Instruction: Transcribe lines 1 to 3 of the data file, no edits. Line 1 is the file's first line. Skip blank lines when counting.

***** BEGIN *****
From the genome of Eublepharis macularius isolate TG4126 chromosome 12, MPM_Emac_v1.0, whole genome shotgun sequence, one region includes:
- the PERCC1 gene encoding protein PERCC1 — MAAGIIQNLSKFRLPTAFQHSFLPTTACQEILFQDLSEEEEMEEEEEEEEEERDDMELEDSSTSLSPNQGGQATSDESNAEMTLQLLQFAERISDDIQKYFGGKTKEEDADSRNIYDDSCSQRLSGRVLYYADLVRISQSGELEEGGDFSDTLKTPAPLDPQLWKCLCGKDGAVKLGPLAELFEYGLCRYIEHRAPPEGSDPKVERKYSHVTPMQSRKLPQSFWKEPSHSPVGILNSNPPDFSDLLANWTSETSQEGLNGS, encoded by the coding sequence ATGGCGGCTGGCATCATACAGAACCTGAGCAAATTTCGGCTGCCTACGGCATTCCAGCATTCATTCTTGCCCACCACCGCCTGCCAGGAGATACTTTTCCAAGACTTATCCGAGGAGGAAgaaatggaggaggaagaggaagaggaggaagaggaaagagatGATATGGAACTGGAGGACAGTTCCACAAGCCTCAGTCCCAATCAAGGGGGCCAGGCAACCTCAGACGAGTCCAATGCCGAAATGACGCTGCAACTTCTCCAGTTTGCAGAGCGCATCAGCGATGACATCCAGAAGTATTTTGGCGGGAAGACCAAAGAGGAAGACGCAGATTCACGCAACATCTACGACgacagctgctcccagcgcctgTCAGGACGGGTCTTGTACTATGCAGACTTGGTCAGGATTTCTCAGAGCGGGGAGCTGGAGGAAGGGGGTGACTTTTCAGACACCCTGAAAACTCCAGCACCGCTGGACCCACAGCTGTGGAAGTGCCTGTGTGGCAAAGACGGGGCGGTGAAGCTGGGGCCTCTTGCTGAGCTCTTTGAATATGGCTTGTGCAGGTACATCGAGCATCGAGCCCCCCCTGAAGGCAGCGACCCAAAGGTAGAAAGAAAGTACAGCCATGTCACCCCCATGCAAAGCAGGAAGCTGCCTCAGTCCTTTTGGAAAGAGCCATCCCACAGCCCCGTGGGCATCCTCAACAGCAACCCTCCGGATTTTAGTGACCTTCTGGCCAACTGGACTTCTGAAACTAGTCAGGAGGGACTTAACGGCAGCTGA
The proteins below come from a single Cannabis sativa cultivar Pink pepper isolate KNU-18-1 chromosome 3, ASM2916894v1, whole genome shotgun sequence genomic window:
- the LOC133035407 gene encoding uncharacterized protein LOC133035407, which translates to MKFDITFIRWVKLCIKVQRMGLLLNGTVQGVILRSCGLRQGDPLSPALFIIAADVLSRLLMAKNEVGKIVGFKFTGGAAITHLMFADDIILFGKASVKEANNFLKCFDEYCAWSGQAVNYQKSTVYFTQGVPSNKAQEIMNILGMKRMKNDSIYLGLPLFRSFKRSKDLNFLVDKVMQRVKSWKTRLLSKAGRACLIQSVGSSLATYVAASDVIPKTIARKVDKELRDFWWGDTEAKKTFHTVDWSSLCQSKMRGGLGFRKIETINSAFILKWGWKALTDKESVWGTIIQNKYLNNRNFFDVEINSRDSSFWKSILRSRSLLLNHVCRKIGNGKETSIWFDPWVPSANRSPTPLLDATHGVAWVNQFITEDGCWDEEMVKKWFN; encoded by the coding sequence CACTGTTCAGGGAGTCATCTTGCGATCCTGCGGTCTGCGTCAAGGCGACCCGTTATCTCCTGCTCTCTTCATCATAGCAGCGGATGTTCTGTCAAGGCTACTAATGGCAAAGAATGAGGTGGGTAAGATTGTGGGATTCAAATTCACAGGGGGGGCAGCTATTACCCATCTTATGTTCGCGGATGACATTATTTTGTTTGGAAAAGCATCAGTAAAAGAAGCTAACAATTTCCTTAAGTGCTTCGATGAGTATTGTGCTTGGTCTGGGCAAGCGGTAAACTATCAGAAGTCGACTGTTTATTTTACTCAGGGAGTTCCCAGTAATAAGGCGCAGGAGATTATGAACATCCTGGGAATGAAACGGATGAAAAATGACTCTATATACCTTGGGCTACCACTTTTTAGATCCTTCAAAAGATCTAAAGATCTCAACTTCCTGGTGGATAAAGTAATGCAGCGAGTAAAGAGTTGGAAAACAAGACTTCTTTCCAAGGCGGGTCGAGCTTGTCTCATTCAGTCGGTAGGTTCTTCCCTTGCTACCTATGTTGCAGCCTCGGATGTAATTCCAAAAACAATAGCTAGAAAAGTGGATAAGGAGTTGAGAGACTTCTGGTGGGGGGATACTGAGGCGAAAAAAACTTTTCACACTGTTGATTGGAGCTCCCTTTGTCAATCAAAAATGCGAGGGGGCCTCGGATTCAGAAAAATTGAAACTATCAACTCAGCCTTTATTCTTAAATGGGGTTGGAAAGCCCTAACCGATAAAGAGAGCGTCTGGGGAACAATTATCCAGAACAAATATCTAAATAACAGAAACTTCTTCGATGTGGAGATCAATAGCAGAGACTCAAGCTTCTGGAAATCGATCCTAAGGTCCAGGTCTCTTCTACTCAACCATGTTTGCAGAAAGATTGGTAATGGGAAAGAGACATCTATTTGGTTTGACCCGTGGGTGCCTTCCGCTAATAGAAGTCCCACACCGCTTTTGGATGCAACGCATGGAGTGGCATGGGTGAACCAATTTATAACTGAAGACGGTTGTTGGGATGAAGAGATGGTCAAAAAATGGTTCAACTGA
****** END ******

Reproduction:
From the genome of Eublepharis macularius isolate TG4126 chromosome 12, MPM_Emac_v1.0, whole genome shotgun sequence, one region includes:
- the PERCC1 gene encoding protein PERCC1 — MAAGIIQNLSKFRLPTAFQHSFLPTTACQEILFQDLSEEEEMEEEEEEEEEERDDMELEDSSTSLSPNQGGQATSDESNAEMTLQLLQFAERISDDIQKYFGGKTKEEDADSRNIYDDSCSQRLSGRVLYYADLVRISQSGELEEGGDFSDTLKTPAPLDPQLWKCLCGKDGAVKLGPLAELFEYGLCRYIEHRAPPEGSDPKVERKYSHVTPMQSRKLPQSFWKEPSHSPVGILNSNPPDFSDLLANWTSETSQEGLNGS, encoded by the coding sequence ATGGCGGCTGGCATCATACAGAACCTGAGCAAATTTCGGCTGCCTACGGCATTCCAGCATTCATTCTTGCCCACCACCGCCTGCCAGGAGATACTTTTCCAAGACTTATCCGAGGAGGAAgaaatggaggaggaagaggaagaggaggaagaggaaagagatGATATGGAACTGGAGGACAGTTCCACAAGCCTCAGTCCCAATCAAGGGGGCCAGGCAACCTCAGACGAGTCCAATGCCGAAATGACGCTGCAACTTCTCCAGTTTGCAGAGCGCATCAGCGATGACATCCAGAAGTATTTTGGCGGGAAGACCAAAGAGGAAGACGCAGATTCACGCAACATCTACGACgacagctgctcccagcgcctgTCAGGACGGGTCTTGTACTATGCAGACTTGGTCAGGATTTCTCAGAGCGGGGAGCTGGAGGAAGGGGGTGACTTTTCAGACACCCTGAAAACTCCAGCACCGCTGGACCCACAGCTGTGGAAGTGCCTGTGTGGCAAAGACGGGGCGGTGAAGCTGGGGCCTCTTGCTGAGCTCTTTGAATATGGCTTGTGCAGGTACATCGAGCATCGAGCCCCCCCTGAAGGCAGCGACCCAAAGGTAGAAAGAAAGTACAGCCATGTCACCCCCATGCAAAGCAGGAAGCTGCCTCAGTCCTTTTGGAAAGAGCCATCCCACAGCCCCGTGGGCATCCTCAACAGCAACCCTCCGGATTTTAGTGACCTTCTGGCCAACTGGACTTCTGAAACTAGTCAGGAGGGACTTAACGGCAGCTGA
The proteins below come from a single Cannabis sativa cultivar Pink pepper isolate KNU-18-1 chromosome 3, ASM2916894v1, whole genome shotgun sequence genomic window: